Concerns resurfaced about the outlook for a large investment on the site of the capital’s old international airport at Elliniko, southern Athens, on Tuesday as members of the Culture Ministry’s Central Archaeological Council (KAS) convened until late into the night to determine whether any parts of the plot should be declared of archaeological interest, a decision that could scupper the project.
Members of KAS convened to discuss a plan for the development of the plot, which was conceded to a consortium of Greek, Chinese and Arab investors last year, and an independent study into the environmental impact of the project.
The council decided to discuss the matter even though an agreement between the Culture Ministry and Elliniko SA, the company set up to manage the project, has been approved by the Government Council for Economic Policy (KYSOIP).
It remained unclear late on Tuesday night whether KAS would approve those agreements or deem that parts of the plot require protection due to potential archaeological interest.
Nevertheless, market experts indicated on Tuesday that a decision by KAS to declare the plot of archaeological interest could be the beginning of the end of the investment, a large project launched under previous administrations but dogged by obstacles and delays.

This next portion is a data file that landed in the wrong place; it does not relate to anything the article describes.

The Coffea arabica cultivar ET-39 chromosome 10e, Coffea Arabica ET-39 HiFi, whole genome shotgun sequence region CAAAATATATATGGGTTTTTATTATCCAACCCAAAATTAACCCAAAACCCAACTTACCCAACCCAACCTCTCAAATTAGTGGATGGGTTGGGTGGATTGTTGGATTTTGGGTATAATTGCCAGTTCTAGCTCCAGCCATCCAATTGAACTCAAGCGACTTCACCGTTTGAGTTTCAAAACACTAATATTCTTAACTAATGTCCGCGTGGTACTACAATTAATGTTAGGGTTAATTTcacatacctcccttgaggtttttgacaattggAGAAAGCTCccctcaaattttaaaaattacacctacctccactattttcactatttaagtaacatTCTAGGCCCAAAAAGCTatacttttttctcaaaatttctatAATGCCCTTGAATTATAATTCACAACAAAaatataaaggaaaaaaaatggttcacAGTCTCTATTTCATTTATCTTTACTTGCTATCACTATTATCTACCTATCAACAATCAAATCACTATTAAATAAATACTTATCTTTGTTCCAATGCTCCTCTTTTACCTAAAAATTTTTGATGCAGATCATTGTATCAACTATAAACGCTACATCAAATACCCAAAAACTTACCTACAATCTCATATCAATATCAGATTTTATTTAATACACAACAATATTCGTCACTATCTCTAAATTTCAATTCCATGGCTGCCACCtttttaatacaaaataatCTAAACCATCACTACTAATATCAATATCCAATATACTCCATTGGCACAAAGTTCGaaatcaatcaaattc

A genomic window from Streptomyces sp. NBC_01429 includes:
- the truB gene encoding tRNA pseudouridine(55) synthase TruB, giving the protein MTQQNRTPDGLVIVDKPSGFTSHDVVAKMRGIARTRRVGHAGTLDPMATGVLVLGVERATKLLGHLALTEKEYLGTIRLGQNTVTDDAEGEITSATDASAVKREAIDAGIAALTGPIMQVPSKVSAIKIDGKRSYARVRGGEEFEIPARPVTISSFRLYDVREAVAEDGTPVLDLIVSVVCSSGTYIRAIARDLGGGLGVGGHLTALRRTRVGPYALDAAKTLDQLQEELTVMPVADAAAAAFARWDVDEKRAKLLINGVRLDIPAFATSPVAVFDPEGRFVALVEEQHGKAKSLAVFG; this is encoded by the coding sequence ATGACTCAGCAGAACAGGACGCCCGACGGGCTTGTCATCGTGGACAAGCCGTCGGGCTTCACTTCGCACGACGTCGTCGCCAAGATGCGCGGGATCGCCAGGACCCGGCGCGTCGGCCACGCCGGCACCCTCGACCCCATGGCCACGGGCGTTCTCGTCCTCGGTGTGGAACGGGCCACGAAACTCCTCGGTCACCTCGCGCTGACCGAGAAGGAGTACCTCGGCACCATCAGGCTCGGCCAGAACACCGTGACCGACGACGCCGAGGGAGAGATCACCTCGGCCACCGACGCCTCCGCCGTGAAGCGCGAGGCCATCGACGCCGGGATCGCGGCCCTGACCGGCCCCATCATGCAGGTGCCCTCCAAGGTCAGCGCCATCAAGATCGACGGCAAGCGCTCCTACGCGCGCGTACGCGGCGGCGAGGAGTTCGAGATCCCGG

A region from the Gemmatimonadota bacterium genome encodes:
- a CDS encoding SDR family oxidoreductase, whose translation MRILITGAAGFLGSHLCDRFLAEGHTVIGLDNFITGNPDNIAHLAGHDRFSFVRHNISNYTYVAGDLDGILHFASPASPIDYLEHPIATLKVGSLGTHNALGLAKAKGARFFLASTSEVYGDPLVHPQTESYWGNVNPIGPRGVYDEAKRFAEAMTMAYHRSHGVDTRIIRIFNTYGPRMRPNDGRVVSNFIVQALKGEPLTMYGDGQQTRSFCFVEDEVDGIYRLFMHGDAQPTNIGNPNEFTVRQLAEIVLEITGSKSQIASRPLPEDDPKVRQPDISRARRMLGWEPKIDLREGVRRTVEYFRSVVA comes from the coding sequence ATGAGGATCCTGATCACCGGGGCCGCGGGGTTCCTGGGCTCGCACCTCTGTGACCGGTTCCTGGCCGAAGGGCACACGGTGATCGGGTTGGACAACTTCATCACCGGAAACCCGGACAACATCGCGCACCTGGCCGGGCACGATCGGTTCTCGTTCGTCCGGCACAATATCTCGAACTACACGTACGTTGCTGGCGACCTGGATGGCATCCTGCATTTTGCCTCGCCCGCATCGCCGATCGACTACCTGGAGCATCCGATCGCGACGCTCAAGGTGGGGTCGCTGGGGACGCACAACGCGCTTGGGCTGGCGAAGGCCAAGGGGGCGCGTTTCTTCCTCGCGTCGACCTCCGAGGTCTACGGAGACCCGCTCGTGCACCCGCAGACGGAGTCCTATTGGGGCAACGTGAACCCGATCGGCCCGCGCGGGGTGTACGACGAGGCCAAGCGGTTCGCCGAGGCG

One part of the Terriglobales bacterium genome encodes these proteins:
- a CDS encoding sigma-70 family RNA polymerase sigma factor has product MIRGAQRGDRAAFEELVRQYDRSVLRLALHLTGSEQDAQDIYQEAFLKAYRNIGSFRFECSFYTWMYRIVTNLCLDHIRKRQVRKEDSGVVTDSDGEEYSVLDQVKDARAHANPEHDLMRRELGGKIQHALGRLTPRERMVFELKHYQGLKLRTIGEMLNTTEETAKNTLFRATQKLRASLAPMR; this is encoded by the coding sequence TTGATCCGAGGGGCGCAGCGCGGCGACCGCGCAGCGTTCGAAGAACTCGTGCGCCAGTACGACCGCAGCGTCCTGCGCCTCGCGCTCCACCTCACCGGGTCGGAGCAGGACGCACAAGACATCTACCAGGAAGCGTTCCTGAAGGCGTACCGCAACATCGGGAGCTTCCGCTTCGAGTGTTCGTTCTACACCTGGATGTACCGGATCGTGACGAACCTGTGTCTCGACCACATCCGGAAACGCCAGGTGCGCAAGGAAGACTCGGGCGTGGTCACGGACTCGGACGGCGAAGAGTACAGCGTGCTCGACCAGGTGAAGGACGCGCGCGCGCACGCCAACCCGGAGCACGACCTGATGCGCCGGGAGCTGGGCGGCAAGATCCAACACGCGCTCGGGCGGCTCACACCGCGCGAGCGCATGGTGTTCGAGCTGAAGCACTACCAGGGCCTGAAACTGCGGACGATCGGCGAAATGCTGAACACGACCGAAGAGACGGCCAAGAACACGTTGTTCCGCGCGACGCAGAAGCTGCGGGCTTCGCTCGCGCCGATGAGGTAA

If KAS insists the plot is of archaeological interest, the investors may be forced to seek dozens of permits for each section of construction they wish to undertake on the site, experts say.
The latest hiccup follows an upset in May when the Piraeus forestry authority deemed that a 3.7-hectare portion of the Elliniko plot is woodland and as such cannot be built on.
An objection was lodged against the forestry authority’s decision and a final ruling is expected later this month.
If all the current obstacles are surpassed, the state hopes that investors will pay the first tranche of the 915-million-euro investment, a sum of around 300 million euros.
Although Tsipras’s leftist-led SYRIZA party had originally opposed construction at Elliniko, his government is now keen to push forward with the project which, investors say, will create thousands of jobs and draw some 8 billion euros in revenue.